Mounted at, or adjacent the top end of top arm 22, reactionator couple 26 is operatively connected between frame 12 and the arm, for resisting, in part, against the arm when the same is moved from the extended position to the retracted position. The reactionator couple progressively slows the rate at which the retractable device is retracted. The preferred componentry for implementing the reactionator couple includes a pivot 28, a glide or slide member 30, a glide track 32, a shock absorber or pressure unit 34, and a shock retainer 36, all of which are described in greater detail below. Before, however, describing the separate preferred components of the reactionator couple, the structure on and adjacent arm 22 which is utilized to mount the reactionator couple to the arm will be described.
At the upper end of top arm 22 (the far right as viewed in FIG. 5A), two flat hinge members 40, 42 extend longitudinally away from arm 22 and include a pair of aligned apertures 40a, 42a, respectively. An arm pivot or saddle 44 includes a bore 44a extending therethrough for alignment with. apertures 40it, 424 in respective hinge members 40, 42. A pair of conventional washers 46, 48 are respectively mounted adjacent the exposed ends of bore 44a, on either side of saddle 44, in a conventional manner. When saddle 44 is placed between the respective hinge members 40, 42, a countersink bushing 50 is placeable in aperture 40a and thereafter a screw 52 may be inserted therethrough, through bore 44a and fixedly attached on the other side of hinge member 42 by a counterbore bushing 54 and a lock nut 56. It will be appreciated that when saddle 44 is mounted as just-described, bore 44a defines the pivot axis A (FIG. 5B) discussed above and about which top arm 22 moves between the extended and retracted positions. The reader will notice that in addition to bore 44a, saddle 44 includes a pair of aligned apertures 58, 60 in what may be considered as the saddle's own respective hinge members 62, 64.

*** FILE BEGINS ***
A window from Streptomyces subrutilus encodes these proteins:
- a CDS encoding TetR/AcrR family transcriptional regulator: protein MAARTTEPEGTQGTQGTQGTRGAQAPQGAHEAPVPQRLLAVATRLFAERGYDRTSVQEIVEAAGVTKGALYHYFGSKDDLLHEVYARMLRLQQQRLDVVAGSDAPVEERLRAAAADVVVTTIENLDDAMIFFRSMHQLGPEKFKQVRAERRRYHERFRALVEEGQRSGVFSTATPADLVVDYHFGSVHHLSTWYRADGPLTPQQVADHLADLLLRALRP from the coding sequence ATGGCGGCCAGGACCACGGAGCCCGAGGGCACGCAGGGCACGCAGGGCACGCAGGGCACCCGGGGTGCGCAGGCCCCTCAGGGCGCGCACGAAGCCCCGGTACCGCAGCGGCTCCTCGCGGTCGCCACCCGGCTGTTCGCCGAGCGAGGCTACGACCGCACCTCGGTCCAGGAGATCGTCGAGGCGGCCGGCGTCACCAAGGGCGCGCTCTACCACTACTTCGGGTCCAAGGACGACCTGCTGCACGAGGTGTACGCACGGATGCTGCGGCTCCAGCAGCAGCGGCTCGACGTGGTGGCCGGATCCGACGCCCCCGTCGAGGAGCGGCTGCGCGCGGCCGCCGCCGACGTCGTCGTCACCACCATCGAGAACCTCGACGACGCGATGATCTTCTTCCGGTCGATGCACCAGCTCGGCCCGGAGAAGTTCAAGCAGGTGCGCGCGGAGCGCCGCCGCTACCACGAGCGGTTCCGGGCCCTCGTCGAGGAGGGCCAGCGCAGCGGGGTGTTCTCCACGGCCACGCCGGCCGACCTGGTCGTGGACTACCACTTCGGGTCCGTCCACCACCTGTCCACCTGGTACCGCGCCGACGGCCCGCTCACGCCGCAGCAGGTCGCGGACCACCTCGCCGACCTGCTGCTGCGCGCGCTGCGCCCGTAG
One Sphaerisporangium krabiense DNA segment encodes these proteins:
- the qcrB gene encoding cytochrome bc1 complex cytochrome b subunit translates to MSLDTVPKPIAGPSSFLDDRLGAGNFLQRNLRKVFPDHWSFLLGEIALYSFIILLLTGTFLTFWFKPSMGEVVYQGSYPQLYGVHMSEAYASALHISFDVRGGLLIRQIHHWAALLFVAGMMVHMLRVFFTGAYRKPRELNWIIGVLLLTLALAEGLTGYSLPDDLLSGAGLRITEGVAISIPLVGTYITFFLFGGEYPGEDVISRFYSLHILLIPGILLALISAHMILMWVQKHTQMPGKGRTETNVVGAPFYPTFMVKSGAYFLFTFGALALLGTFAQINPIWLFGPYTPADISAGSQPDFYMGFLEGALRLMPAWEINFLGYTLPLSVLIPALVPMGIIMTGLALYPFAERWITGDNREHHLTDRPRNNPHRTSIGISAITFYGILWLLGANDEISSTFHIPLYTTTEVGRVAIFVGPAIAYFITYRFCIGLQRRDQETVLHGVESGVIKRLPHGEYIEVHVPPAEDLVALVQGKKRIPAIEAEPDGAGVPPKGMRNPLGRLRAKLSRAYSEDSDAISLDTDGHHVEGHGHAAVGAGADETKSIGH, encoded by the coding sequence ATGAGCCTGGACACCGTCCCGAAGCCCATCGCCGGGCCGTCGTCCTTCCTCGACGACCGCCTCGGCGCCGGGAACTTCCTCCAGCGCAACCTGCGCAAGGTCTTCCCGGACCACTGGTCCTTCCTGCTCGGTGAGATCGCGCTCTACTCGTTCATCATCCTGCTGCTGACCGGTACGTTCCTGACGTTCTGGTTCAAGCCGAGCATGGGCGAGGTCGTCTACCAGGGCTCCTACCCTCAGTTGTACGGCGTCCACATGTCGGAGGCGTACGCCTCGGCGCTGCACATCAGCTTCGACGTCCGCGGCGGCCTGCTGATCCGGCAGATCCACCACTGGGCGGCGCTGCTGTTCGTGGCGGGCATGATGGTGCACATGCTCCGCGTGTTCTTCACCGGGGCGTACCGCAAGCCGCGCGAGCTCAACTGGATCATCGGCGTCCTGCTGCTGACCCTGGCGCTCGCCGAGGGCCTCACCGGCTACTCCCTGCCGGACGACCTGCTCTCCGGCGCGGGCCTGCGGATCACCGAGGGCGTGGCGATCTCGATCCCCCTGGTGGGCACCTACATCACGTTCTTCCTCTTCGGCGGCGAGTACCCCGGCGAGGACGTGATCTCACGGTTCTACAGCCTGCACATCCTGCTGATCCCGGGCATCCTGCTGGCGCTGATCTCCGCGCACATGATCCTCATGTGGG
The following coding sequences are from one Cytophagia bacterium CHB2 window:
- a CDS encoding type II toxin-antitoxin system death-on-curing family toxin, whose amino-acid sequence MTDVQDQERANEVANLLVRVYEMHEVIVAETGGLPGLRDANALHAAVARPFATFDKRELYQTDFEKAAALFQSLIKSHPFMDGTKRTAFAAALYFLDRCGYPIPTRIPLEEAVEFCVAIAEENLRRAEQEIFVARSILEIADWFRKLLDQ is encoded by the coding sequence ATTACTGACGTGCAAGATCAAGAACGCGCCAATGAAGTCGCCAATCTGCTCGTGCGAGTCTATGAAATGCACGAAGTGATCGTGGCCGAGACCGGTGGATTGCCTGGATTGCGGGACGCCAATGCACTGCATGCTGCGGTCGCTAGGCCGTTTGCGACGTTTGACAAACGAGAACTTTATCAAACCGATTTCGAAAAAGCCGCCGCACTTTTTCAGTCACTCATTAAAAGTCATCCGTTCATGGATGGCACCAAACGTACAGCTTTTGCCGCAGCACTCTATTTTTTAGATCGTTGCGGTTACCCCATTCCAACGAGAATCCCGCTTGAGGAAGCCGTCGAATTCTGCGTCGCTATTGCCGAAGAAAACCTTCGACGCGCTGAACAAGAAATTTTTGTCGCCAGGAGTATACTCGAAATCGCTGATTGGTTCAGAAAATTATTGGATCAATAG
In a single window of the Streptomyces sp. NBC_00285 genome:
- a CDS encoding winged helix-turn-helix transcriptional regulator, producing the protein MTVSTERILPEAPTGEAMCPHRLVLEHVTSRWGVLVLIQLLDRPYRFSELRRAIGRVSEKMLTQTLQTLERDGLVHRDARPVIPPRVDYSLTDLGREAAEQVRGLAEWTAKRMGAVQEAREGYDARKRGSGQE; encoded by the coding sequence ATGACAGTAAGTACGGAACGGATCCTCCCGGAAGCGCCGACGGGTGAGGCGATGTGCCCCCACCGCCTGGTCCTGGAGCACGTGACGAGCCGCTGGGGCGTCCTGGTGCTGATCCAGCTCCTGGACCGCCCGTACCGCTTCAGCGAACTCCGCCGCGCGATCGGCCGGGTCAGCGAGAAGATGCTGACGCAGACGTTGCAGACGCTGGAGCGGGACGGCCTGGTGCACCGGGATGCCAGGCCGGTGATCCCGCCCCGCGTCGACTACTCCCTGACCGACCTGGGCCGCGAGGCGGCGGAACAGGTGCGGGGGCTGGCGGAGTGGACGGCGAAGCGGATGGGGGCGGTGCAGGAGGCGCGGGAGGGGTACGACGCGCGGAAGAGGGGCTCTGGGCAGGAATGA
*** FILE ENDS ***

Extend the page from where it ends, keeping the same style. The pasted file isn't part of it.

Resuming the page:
Turning now to a description of reactionator couple 26, a pivot or glide arm 28 includes a first end 28a, a second end 28b spaced from the first end, a flange 28c joined to the second end, and an arcuate region defining an elbow-like structure between first end 28a and flange 28c. Pivot 28 is mountable between the hinge members 62, 64 of saddle 44, adjacent apertures 58, 60, and pivotally held in place by a screw 66, washers 68, 70 and a lock nut which is not specifically shown. The pivotal mount adjacent first end 28a defines a pivot axis D which is specifically designated in FIG. 5B. Flange 28c adjacent second end 28b accommodates a pivotable mounting arrangement with glide 30 described just below.